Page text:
“I need a vacation from my vacation.” Sound familiar? Whether you’re heading to Rio or Mount Rushmore, your summer vacation could sabotage your sleep. Jet lag, your hotel room, even alcohol can cheat you of deep, restful slumber and leave you feeling less than refreshed. Happily, our tips for a more restful vacation will have you sleeping better from start to finish.
Before You Hit the Road, Hit the Sheets
The night before a big trip, many people sleep as little as 5 hours or less from the stress of prepping and packing. But losing even as little as 1.5 hours can lead to grogginess, fatigue and unwanted symptoms the next day. It’s called sleep debt. And its effects can last all vacation long.
What you can do – Start by planning ahead. Avoid starting your trip in a sleep debt by being sure you get a solid 8 hours of sleep before you leave. It helps to begin packing at least a week in advance to avoid a late-night scramble. You can reduce your stress by prescheduling rides to the airport, printing boarding passes ahead of time and confirming reservations well in advance.
Jet Lag Is a Drag
When you fly across time zones, your internal clock isn’t matched to the day and night light cycles of your destination. That can disrupt your quality of sleep for days. On average, it takes one day per hour to adjust to the new time zone, according to WebMD.
What you can do – Pre-trip, gradually adjust your bedtime to match your new time zone. If possible, try to schedule your arrival time for the morning to become acclimated to a full day of light. Don’t forget to pack a sleep kit in your carry-on. A good sleep mask and earplugs can go a long way toward getting some in-flight shut-eye.
The New Bedroom Effect
According to the American Academy of Sleep Medicine, people sleep poorly during their first night in a hotel room. Experts say the strangeness of a new bedroom is to blame. It can set us on edge, keeping our brains half awake and on the lookout all night long.
What you can do – Help make your room as cozy and primed for sleep as possible. Make sure you lower those light-blocking blinds and set the temperature between 65 and 67 degrees Fahrenheit. Use familiar bedtime rituals, like chamomile tea or reading to wind down.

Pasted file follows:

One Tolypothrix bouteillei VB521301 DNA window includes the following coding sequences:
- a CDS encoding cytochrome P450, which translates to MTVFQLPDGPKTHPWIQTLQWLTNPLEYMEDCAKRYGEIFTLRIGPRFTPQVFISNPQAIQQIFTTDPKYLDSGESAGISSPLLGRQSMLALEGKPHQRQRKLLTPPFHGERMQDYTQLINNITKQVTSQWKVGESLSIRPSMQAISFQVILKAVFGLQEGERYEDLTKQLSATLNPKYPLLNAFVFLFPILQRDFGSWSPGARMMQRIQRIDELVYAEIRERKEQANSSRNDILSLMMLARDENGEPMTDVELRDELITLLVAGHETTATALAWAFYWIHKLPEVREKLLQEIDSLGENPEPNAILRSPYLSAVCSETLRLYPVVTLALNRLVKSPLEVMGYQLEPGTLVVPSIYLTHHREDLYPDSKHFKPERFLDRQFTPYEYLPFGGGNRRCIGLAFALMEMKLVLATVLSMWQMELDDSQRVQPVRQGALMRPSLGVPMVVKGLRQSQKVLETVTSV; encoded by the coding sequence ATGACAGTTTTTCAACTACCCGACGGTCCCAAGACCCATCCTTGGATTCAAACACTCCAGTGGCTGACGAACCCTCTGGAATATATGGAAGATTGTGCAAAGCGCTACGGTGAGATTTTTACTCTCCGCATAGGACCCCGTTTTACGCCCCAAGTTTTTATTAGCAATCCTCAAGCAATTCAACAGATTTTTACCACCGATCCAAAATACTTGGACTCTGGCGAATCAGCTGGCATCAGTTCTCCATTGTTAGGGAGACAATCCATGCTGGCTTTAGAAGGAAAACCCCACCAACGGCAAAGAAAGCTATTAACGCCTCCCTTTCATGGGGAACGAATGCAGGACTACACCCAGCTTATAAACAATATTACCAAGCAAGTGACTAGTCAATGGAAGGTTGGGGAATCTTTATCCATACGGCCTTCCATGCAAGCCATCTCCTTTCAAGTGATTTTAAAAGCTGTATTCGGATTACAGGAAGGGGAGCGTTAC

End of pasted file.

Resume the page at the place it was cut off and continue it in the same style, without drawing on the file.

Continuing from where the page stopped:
Kick Allergy Attacks to the Curb
Often people travel to explore the great outdoors. Unfortunately pollen and insect bites can trigger allergies. Before you consider taking medication to fight off the sniffles, sneezes and itching, be aware that antihistamines in most over-the-counter allergy medications cause a drowsiness you don’t want on your vacation.
What you can do – While there’s no way to totally avoid the pollen and other outside irritants, you can reduce your exposure indoors. Before you go the medication route, try taking a shower before you hit the hay. Pollen can cling to your pajamas and your hair, so taking a shower before bed rinses it away and scrubs away dead skin cells (plus all that extra sunscreen).
There Is Such a Thing as Too Much R&R
Sipping mai tais while lounging by the pool and posting your suntanned selfies might sound like the ingredients of a dream vacation. However, they could also be the key to a less-than-restful one too.
Alcohol makes you sleepy, while blocking your ability to fall into a deep sleep. So when that last piña colada wears off, you could be up for hours. Same goes for reclining by the pool. Too much beach reclining and too little exercise could add up to a lot of tossing and turning at night. And those epic photos you’re posting at 11 p.m. on your phone? No amount of daylight can offset the negative blue-light effects on your sleep.
What you can do – Even a 30-minute walk can improve your sleep, and you can elevate your exercise with a morning beach jog or laps in the pool. It’s counterintuitive, but reducing your alcohol consumption in the evening can make a big difference in sleep quality. Finally, stay away from screens at least an hour before bedtime. We repeat: Turn them off, power them down, lock them up. Your well-rested selfies will thank you.